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The First Day of the Rest of My Life
In this deeply moving and wonderfully insightful novel, acclaimed author Cathy Lamb explores what can happen when one woman decides to reclaim her past-and her future-no matter where they lead…
Madeline O'Shea tells people what to do with their lives. A renowned life coach, she inspires thousands of women through her thriving practice-exuding enviable confidence along with her stylish suits and sleek hair. But her confidence, just like her fashionable demeanor, is all a front.
For decades, Madeline has lived in fear of her traumatic past becoming public. Now a reporter is reinvestigating the notorious crime that put Madeline's mother behind bars, threatening to destroy her elaborate façade. Only Madeline's sister, Annie, and their frail grandparents know about her childhood--but lately Madeline has reason to wonder if her grandparents also have a history they've been keeping from her.
As the demons of the past swirl around her, a tough, handsome judge with a gentle heart is urging Madeline to have faith in him-and in herself. And as she allows her resistance to thaw, the pain she expects pales in comparison to the surprises headed straight to her door. With one bold, unprecedented move, Madeline O'Shea may just wake up out of the sadness and guilt that have kept her sleepwalking through life for so long-and discover that the worst thing that can happen is sometimes the very thing we desperately need.
The First Day of the Rest of My Life is an eloquent and triumphant tale of a fierce act of love, a family's legacy, and one woman's awakening to her own power-with no secrets.... .
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1 . Wow!
Posted August 26, 2011 by Abby , Vancouver, BCIncredible book! Loved it!
July 26, 2011
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Excerpt from The First Day of the Rest of My Life by Cathy Lamb
The Gunshot Anniversary is coming up. Those six gunshots have echoed throughout my entire life. They grabbed everyone's attention in the courthouse pretty darn quick, too.
Bang, bang, bang!
There was the expected cacophony of panic with people screaming and diving to the floor, attorneys scattering, the jury ducking, reporters squawking, photographers scrambling for a photo, and the sheriff barreling toward the gunman.
Or, more properly should I say, the gunwoman.
The gunwoman was my momma.
Marie Elise O'Shea was a well-dressed shooter. She wore her light pink dress with embroidered white daisies circling the trim, matching cotton candy pink heels, red lipstick, liquid black liner that tilted up at the corners, and a yellow ribbon holding back her thick black hair. "Yellow means there's still hope in this pickled, wrinkled, warped world, sugar," she told me. "Yellow means there's a new tomorrow scootin' around the corner, you just wait."
She looked a little weak, a little tired, but still beautiful, innocent even, the gun a strange, black aberration in her firm grip.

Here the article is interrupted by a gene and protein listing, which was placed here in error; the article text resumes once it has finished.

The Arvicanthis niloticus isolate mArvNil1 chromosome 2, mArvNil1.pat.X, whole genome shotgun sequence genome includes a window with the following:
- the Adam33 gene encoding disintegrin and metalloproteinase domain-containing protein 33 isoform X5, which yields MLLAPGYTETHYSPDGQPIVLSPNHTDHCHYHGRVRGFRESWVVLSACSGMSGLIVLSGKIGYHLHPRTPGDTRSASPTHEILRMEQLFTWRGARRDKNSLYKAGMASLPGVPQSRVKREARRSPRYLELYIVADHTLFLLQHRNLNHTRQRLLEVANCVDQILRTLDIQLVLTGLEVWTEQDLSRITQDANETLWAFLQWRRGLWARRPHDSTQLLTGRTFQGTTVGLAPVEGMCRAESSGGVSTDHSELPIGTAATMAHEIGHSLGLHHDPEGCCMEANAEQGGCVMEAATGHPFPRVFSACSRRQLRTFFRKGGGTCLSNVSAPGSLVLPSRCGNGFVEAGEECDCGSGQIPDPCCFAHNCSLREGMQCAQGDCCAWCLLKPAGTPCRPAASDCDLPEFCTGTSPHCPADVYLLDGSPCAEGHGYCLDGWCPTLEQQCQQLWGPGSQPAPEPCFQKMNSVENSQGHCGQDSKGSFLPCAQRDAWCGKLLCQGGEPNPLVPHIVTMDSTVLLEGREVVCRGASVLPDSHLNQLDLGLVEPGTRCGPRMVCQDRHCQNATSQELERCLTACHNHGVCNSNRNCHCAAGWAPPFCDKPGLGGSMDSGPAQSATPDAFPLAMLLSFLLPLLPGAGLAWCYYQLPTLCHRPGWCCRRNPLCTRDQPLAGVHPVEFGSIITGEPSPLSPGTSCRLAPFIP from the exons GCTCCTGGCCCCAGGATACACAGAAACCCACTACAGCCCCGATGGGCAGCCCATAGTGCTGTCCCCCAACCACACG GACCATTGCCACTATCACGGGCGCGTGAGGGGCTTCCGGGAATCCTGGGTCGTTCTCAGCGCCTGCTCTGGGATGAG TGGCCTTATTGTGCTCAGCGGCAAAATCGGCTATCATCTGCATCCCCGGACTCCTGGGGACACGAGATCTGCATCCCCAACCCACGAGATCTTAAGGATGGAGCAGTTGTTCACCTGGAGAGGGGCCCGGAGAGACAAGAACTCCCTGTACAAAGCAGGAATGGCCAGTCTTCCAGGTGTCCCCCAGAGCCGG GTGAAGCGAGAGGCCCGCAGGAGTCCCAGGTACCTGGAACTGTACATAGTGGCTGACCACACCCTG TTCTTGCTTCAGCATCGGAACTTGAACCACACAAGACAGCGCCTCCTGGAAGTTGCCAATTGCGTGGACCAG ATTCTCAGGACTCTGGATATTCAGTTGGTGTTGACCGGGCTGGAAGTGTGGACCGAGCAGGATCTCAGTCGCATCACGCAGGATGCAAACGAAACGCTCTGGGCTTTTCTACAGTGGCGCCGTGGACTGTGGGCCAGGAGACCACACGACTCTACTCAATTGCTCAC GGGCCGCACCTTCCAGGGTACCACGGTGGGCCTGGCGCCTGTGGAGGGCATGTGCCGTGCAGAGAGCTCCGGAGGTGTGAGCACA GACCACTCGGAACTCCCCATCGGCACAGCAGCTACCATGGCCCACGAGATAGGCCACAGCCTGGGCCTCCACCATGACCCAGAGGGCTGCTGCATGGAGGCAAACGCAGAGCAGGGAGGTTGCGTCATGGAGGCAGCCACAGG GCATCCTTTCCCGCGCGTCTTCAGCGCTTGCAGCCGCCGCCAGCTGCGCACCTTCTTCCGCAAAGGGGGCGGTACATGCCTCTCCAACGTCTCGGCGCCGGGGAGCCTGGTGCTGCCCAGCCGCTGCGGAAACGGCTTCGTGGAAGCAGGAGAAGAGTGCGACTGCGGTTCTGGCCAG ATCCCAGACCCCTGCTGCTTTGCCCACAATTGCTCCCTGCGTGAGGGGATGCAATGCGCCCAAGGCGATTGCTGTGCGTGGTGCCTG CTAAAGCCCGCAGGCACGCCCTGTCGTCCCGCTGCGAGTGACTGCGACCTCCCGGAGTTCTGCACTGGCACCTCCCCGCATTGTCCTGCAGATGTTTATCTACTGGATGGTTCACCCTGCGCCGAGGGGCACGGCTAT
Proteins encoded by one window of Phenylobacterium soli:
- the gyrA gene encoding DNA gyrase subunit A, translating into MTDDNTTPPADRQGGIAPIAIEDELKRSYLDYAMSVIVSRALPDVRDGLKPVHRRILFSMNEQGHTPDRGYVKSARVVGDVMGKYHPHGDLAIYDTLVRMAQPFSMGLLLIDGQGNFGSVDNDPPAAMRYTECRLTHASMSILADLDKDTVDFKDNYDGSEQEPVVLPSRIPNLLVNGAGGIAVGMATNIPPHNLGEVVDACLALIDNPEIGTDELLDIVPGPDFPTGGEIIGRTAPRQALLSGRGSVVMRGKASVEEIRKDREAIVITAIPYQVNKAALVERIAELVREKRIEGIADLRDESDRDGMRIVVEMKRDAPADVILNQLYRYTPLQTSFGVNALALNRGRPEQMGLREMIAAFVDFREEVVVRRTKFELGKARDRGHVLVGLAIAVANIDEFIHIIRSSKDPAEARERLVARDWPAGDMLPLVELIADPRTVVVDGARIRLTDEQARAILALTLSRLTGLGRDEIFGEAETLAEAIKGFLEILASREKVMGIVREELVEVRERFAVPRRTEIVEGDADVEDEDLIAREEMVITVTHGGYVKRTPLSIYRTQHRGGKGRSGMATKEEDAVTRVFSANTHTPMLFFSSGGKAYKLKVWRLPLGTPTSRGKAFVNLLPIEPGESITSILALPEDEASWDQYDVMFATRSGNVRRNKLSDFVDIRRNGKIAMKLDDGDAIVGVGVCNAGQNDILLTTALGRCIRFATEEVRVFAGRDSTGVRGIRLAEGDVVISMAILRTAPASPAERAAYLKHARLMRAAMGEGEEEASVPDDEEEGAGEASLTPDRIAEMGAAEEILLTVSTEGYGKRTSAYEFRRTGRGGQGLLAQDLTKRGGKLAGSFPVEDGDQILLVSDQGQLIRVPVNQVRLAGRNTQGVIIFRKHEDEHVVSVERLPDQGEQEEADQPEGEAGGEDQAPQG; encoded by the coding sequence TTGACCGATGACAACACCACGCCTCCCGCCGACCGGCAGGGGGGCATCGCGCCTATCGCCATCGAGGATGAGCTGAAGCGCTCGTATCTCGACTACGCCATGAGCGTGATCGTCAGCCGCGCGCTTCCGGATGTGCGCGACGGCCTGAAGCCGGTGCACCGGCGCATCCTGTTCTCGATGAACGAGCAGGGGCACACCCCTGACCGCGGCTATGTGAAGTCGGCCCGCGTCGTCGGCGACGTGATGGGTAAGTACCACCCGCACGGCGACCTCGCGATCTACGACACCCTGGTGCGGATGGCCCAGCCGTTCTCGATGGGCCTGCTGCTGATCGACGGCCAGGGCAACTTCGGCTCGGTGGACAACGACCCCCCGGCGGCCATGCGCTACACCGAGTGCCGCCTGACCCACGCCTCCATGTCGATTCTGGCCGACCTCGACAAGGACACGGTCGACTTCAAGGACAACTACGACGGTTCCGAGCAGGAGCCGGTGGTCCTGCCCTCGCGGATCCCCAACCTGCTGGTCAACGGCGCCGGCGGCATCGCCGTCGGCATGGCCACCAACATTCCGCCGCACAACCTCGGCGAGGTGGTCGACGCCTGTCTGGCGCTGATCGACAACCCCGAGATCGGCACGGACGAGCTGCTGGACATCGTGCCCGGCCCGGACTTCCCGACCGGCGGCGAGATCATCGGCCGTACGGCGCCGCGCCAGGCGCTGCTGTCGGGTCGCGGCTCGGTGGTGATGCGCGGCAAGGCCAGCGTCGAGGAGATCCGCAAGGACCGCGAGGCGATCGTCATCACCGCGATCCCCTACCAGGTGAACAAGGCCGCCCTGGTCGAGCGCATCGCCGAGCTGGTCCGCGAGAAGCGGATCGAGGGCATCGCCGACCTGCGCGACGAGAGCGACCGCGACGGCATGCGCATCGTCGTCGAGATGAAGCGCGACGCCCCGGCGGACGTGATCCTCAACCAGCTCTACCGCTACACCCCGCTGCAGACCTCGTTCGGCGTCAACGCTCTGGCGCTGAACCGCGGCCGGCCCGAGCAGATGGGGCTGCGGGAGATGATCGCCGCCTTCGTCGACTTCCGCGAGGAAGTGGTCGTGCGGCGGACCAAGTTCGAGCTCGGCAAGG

Annie and I were the only two people in the courtroom that sunny spring day who didn't move when she started shooting. We knew she would never shoot us.
She was shooting for us. Shooting for her daughters, and she had excellent aim. Momma had been raised on a farm in Oregon with fruit trees and rows of lavender and enjoyed target practice as an after-school activity. Some would argue her perfect aim was a good thing, others would argue it was not.
Right before my momma shot off her ladies' gun she said to those three men, in a voice as hard as a chunk of iron, "This is from Big Luke. He's going to escort you to hell. Good-bye." She spread her legs in her cotton candy pink heels so she would have perfect balance, then whipped her gun out from her bra.
Bang, bang, bang. Dead on target. Three more shots to call it good.
Sheriff Ellery knew he did not need to tackle my momma as he would have with any other shooter. He sprinted up to her, sweating, and scolded, "Now, sugar, you shouldn't have done that."
Momma didn't argue with him. She handed over the gun to the puffing, distressed sheriff amidst the utter chaos and declared, "Ellery, I had to. You know they've been threatening to come after my girls as soon as they're loosed from prison and I can't have that. I won't be around to protect them." She held out her wrists for the handcuffs. "Careful, honey. Don't you break my nails. And make sure your wife knows that I will not be able to make her appointment tomorrow for her Cut 'n Blow."
Sheriff Ellery, clearly upset, almost crying, but not because of the missed Cut 'n Blow appointment, snapped the cuffs on. He did not break Momma's nails. His wife was all aflutter about missing Marie Elise's Splendid, Superior Cut 'n Blow. Her niece's wedding was coming up, and the niece's mother, her older sister, who was so hoity-toity, would be there with her "piggly comments," and now who would get her all fixed up to do battle with "that pig-dragon witch? Who? Why couldn't Marie Elise have done the shooting on Monday? She knew I had this wedding!"
Momma went to jail on that sunny spring day and worked her magic on the nails, hair, and makeup of many female convicts. One of them later became the owner of a beauty supply chain, inspired by "the transformation Marie Elise made to my wretched hair and face. She made me believe in me. Me, Birdie Tyson, former delinquent." She named her highest selling shampoo Marie Elise's Pink.
Some say it was my momma's parents' money that got her out of jail because of the supersmart attorneys they hauled on in. Most said it was because the men she shot deserved it and more. But I knew why my momma's life was spared.
It was because of Marie Elise's French Beauty Parlor. Yes, the magic my momma brought to her beauty parlor saved her life.
At least that time it did.